If you read this blog often, then you have probably already seen some or other article about LIDAR being used in archaeology. This article aims to give you a proper introduction to the technology and its applications in archaeology.
What is LIDAR
LIDAR stands for Light detection and Ranging. It is a method for measuring distance using light. Take the image below as an example:
A sensor is attached to an airplane. Laser light is shot down, bouncing off various types of surfaces. We can measure distance to an object based on how long it takes for the light to bounce back.
The output of this exercise is called a point cloud. You can think of it like a 3D model made out of dots, where each dot represents a point that the light hit. Here is a visualisation of a point cloud representing a mountain. The colours represent the height of the point in relation to the ground:
Properties of the returning light, such as the intensity for example, differ based on the kind of surface that was hit. This kind of information allows us to classify each point in order to identify vegetation, buildings, water, etc.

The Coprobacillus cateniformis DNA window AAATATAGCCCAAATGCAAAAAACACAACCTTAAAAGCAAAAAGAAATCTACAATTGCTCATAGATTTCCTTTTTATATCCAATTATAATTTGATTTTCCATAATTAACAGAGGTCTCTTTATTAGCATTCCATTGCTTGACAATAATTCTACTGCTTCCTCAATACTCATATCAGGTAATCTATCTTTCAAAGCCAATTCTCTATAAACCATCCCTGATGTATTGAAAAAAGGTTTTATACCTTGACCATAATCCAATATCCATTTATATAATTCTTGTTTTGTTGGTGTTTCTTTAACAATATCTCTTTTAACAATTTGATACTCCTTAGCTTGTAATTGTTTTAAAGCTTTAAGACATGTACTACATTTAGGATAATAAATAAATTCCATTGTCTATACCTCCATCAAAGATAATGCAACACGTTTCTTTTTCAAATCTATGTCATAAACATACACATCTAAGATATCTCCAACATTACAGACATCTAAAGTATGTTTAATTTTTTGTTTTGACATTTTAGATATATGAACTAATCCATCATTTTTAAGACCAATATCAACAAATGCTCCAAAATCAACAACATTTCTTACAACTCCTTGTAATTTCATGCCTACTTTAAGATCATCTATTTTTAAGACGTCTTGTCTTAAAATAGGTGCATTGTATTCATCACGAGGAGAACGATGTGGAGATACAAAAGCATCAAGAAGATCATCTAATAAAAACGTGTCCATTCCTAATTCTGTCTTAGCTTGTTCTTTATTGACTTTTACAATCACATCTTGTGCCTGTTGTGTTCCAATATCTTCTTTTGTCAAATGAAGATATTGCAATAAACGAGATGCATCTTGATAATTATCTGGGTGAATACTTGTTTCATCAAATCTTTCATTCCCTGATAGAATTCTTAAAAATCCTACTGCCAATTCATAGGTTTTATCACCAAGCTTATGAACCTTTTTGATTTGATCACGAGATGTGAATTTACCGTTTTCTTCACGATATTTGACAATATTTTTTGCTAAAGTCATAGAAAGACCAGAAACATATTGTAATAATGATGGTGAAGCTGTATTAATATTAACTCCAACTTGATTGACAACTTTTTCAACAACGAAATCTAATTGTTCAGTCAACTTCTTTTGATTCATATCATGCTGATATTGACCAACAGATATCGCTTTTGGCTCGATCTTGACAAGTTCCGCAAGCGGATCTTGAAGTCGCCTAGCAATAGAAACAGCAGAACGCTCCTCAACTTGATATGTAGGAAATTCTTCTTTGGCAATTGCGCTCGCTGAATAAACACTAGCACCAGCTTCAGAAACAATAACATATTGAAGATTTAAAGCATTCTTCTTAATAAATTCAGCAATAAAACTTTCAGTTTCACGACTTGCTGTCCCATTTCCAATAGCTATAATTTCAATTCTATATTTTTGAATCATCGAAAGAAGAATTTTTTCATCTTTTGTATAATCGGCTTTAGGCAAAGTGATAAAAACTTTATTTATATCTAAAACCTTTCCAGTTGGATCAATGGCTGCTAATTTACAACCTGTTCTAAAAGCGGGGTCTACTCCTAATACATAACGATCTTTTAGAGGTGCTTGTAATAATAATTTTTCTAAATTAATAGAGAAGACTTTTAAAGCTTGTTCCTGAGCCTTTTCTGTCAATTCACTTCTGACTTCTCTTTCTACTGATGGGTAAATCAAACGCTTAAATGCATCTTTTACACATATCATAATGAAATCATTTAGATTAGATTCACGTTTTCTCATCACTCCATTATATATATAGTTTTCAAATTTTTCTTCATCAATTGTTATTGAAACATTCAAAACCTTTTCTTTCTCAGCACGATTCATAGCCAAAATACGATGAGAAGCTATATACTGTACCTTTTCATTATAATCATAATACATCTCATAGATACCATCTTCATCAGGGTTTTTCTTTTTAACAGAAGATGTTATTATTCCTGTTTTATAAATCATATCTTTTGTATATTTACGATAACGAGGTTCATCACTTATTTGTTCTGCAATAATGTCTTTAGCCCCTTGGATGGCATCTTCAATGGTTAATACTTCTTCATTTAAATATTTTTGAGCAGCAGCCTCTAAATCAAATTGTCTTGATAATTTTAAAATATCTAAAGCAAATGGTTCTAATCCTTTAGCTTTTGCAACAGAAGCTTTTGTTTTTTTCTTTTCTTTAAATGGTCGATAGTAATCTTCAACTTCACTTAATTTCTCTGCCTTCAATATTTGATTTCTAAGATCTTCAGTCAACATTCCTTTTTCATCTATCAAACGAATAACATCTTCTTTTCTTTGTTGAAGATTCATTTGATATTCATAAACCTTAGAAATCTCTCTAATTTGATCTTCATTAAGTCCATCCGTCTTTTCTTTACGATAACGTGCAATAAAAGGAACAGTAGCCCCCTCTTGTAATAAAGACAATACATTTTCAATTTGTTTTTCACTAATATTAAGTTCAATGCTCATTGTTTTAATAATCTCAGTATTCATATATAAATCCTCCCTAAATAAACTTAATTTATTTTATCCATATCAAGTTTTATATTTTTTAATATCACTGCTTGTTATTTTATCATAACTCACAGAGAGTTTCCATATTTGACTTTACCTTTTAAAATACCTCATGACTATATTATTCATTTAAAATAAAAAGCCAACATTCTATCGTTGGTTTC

Once you have a point cloud, you can further process it to output different kinds of artefacts. Out of these, the following have applications in archaeology:
- 3D model: By filling the gaps between the points we can create a 3D model. This can be useful to preserve/document a building in virtual form.
- Digital surface model (DSM): A digital terrain model (DTM) allows us to see what the ground looks like under the vegetation, buildings, etc. A digital surface model (DSM), on the other hand, is a DTM that allows us to keep certain objects identified above the ground. It is often used in archaeology to reveal what buildings look like under thick vegetation, as the laser’s light can go through the holes in between the leaves, hitting whatever may be underneath.
- Raster: You can think of a raster as an image with geographical data. You could, for example, output a raster from a LIDAR point cloud, which outlines the shape and location of some archaeological remains.